The compositions of the instant invention after being prepared in the ratios as set out above can be applied to the material to be coated by conventional means, including brushing, spraying, dipping and roll coating techniques, and may, if desired, be dried under ambient or elevated conditions to provide coatings on the substrate. The substrate can be of any composition, including but not limited to plastic, fiber, ceramic, glass, etc.
After the composition is applied to the desired substrate, it is exposed to light radiation having wave lengths of above about 2000 Angstrom units, preferably from about 2000 up to about 8000 Angstroms, and most preferably between about 2400 Angstroms and 5400 Angstroms. Exposure should be from a source located about 1 to 5 inches from the coating for a time sufficient to cause crosslinking of the composition.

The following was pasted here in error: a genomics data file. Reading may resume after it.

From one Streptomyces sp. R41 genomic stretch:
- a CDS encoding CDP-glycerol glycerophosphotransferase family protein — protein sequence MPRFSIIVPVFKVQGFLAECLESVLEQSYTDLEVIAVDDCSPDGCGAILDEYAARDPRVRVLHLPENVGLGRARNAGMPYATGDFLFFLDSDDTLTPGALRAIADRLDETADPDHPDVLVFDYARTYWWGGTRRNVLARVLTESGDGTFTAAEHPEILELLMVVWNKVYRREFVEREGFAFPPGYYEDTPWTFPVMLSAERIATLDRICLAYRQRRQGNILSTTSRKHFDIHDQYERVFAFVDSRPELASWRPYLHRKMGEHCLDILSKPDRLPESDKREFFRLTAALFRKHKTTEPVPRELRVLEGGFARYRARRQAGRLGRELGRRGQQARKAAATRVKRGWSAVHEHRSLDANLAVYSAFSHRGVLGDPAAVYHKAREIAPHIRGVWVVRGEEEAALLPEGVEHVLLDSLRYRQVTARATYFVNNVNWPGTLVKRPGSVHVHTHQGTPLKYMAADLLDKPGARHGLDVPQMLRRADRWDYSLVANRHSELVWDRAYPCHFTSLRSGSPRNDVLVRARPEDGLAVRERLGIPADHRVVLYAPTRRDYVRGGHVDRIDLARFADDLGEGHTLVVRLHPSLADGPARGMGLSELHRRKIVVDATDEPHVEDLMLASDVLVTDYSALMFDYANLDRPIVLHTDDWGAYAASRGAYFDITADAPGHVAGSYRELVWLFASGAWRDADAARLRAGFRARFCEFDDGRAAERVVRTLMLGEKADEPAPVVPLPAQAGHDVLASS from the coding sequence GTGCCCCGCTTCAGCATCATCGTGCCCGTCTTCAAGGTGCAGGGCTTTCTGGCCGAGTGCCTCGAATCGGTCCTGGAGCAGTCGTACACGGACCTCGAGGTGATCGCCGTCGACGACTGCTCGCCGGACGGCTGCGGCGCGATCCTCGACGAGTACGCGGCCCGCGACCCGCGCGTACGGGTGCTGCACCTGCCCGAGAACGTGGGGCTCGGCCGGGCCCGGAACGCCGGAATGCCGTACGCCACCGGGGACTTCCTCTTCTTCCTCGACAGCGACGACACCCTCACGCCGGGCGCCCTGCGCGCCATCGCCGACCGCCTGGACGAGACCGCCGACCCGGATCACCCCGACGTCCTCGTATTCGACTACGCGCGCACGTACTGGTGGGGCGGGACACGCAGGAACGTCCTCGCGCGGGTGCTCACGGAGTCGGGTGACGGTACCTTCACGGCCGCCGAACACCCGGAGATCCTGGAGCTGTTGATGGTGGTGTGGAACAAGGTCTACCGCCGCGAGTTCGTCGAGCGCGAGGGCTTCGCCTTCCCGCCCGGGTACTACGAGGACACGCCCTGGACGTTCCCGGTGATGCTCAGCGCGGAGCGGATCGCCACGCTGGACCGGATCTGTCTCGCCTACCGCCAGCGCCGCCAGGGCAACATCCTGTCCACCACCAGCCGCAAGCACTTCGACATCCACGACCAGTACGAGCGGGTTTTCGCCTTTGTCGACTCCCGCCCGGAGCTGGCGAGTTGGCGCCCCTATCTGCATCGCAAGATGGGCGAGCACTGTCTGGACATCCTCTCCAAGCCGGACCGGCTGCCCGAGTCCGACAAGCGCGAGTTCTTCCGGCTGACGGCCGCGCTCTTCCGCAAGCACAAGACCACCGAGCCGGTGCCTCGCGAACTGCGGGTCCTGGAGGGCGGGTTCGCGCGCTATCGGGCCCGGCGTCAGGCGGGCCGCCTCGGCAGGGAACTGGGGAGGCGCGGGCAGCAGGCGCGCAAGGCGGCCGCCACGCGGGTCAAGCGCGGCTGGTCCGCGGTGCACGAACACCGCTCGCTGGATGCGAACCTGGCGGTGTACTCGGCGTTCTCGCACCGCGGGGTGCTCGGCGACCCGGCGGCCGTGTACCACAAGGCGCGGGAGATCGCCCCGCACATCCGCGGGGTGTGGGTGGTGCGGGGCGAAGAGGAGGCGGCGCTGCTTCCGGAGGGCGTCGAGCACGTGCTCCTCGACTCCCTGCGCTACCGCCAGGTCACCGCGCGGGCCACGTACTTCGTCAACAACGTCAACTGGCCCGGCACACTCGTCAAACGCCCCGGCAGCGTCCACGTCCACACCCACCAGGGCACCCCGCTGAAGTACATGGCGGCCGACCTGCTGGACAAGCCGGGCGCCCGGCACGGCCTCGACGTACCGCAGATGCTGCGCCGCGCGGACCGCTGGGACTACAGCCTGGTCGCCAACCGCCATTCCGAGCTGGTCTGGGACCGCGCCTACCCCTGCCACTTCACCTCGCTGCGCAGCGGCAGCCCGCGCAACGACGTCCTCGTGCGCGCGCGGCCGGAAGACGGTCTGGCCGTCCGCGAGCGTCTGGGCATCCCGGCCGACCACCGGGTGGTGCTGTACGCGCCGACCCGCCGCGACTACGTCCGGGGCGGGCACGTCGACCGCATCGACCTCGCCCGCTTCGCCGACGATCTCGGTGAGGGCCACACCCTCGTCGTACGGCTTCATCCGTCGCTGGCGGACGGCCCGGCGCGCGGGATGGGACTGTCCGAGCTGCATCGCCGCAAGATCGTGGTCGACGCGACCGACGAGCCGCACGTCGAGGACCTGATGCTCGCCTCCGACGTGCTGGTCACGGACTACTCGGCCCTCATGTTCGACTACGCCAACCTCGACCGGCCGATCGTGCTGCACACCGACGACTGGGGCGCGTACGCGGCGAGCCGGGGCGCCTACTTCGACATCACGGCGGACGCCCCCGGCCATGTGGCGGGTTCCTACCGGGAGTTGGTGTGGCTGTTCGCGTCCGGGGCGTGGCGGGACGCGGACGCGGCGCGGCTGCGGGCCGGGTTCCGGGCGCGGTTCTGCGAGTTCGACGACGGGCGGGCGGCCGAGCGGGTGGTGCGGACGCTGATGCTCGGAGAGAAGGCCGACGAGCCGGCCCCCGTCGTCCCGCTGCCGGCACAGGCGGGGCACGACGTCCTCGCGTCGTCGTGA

The light radiation can be ultraviolet light generated from low, medium, and high pressure mercury lamps. This equipment is readily available and its use is well known to those skilled in the art. Other sources could include electron beam radiation, plasma arc, laser beams, etc.
While any of the compounds having the formula I can be used in the practice of this invention, preferred are those compounds where m and n are 0; R is alkyl of 1 to 12 carbon atoms, alkenyl of 3 to 5 carbon atoms, alkoxysubstituted alkyl of 2 to 4 carbon atoms or aminosubstituted alkyl of 2 to 5 carbon atoms. Particularly preferred are the p-benzoylbenzoates, i.e., compounds I where X is 0.
In the following examples, which will serve to illustrate the practice of this invention, all parts and percentages are by weight unless otherwise specified.